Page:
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Can an Audiologist Help with Tinnitus?

Hearing Doctor

It is thought that nearly 50 million Americans are living with tinnitus, making the condition relatively common. For those who experience tinnitus, living with their symptoms can be incredibly problematic; the constant noise intrusion can cause a decline in sleep quality, as well as causing harm emotional well-being.

Given the issues that tinnitus can cause, finding an effective treatment is incredibly important - and visiting an audiologist could help to achieve this goal. In this piece, we’ll look further into the known causes of tinnitus, and how seeking treatment with an audiologist could lead to effective relief.

What is tinnitus?

Tinnitus is the medical name for a condition that causes people to “hear” sounds that are not actually there.

The type of sound that people hear tends to vary, with clicking, buzzing, popping, ringing, and beeping all common.

The intensity of the sounds tends to vary too; some people report that their sounds are very loud; for others, it is fainter.

How often a person hears the sound is also case-dependant; the sounds can be nearly constant, or more intermittent.

Tinnitus can be both permanent and temporary, depending on the cause of the condition.

Who is most likely to get tinnitus?

Tinnitus is more likely to occur in men than in women.

Tinnitus occurs across all age ranges but is more prevalent for those over the age of 40.

Those between the ages of 60 and 69 are the most likely to experience tinnitus.

What causes tinnitus?

Tinnitus can be caused by a number of health conditions, such as anemia, hypertension (high blood pressure), and diabetes, amongst others. When these underlying conditions cause tinnitus, treatment tends to focus on alleviating the primary condition; for example, if a person’s hypertension can be controlled, their tinnitus may resolve as a result.

However, it is thought that the majority of tinnitus cases are actually related to hearing loss rather than a systemic ailment. In fact, up to 90% of people who have been diagnosed with tinnitus will also be diagnosed with hearing loss; the two conditions very much tend to occur concurrently.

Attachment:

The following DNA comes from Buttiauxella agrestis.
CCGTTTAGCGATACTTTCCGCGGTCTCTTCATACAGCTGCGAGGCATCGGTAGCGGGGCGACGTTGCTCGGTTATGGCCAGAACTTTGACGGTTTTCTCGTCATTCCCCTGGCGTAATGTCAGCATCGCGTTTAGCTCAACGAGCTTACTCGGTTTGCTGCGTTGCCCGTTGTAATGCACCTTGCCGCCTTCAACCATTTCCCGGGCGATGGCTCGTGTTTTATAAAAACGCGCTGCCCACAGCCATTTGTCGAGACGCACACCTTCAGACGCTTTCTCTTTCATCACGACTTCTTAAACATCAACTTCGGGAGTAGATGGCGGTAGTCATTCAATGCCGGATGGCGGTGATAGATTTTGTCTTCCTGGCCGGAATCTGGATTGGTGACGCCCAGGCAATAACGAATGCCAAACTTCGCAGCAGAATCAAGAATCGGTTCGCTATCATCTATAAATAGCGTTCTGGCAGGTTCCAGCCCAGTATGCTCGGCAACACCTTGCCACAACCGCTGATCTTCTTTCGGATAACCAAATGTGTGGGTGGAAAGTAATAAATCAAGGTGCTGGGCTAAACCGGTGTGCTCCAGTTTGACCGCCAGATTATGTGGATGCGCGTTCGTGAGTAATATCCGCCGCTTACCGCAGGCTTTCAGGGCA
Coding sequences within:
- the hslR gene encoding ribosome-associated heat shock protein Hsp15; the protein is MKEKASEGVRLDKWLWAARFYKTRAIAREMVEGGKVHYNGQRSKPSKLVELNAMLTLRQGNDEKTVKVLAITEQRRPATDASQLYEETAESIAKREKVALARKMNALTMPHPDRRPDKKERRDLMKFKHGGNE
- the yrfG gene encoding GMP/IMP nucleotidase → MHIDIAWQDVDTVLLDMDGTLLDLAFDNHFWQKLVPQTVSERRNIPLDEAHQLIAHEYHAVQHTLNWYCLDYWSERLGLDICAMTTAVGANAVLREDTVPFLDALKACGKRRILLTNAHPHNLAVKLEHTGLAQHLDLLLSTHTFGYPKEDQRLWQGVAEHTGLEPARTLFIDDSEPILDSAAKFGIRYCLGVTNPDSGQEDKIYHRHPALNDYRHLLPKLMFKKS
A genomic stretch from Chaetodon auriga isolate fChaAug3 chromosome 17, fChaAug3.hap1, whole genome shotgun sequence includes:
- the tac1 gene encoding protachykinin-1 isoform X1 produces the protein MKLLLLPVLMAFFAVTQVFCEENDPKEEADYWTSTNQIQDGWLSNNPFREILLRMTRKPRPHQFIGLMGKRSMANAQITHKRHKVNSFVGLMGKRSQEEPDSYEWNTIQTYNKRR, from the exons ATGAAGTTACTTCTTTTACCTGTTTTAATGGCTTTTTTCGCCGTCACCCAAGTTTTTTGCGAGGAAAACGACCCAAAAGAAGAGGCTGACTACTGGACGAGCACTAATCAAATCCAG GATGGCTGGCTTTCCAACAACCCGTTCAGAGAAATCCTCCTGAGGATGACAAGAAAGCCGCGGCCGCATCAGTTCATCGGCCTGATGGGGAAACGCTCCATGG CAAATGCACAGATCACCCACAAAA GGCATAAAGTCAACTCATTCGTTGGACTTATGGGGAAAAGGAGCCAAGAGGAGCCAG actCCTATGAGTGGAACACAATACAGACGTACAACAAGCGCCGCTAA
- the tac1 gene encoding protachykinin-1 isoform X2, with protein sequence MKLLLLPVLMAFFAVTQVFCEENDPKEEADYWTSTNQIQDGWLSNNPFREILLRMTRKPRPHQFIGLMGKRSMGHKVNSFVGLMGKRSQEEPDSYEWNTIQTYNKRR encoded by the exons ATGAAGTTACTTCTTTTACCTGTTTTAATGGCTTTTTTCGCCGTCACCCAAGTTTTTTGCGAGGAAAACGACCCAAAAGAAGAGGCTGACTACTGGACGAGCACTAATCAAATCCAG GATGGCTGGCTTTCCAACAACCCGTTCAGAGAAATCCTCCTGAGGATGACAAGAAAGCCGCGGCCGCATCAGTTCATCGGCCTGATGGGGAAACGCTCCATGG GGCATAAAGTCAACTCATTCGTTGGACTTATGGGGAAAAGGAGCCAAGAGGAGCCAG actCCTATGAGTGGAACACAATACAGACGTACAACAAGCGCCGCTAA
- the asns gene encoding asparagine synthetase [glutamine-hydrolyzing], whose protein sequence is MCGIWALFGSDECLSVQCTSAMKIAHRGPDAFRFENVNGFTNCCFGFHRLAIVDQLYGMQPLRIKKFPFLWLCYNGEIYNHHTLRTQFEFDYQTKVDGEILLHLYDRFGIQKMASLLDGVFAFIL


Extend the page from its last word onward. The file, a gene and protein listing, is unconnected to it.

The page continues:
Exactly why hearing loss tends to cause tinnitus is not particularly well-established, but there is one theory that is generally accepted by the medical community. When a person is living with undiagnosed hearing loss, they experience what is known as sound deprivation; essentially, they are not hearing the everyday sounds that they would usually be hearing. Over time, this changes the way that their brain processes sounds, to the point where people “hear” sounds that do not have an external, physical basis.

How can audiologists help with tinnitus?

Firstly, an audiologist can perform a hearing test to ascertain if you are experiencing hearing loss - and if you are, treatment in the form of hearing aids can be considered. Many people find that simply using hearing aids helps to ease the symptoms of tinnitus, which makes sense; as the sound deprivation that has caused the tinnitus is no longer a factor, the tinnitus resolves itself. In addition, people can also use their hearing aid volume controls to increase background noise and successfully cover the sound of their tinnitus.

However, audiologists can also help individuals who are experiencing tinnitus beyond treating hearing loss. If your tinnitus has lingered even after resolving an underlying health condition, seems to be idiopathic in nature (has no known cause), or treating hearing loss with hearing aids has not adequately remedied tinnitus, there is another one: tinnitus masking.

What is tinnitus masking?

Tinnitus masking technology can be supplied with a range of different hearing aids. The technology is designed to emit its own sounds, which in turn helps to make tinnitus sounds fade into the background. When the tinnitus sounds are less noticeable, they are less distracting and invasive. Over time, the wearer will not actively “hear” either the sounds emitted by the device or their tinnitus; eventually, their brain simply learns to tune both out entirely.

If treating hearing loss with standard, amplifying hearing aids does not resolve tinnitus symptoms, your audiologist will recommend switching to a device that offers tinnitus masking technology. Given that there is no known cure for tinnitus, masking technology is usually the best choice for those hoping to relieve their symptoms and improve their quality of life.

If you have been diagnosed with tinnitus in the past, or suspect you may be experiencing this troublesome condition, then visit an audiologist for further advice and treatment.

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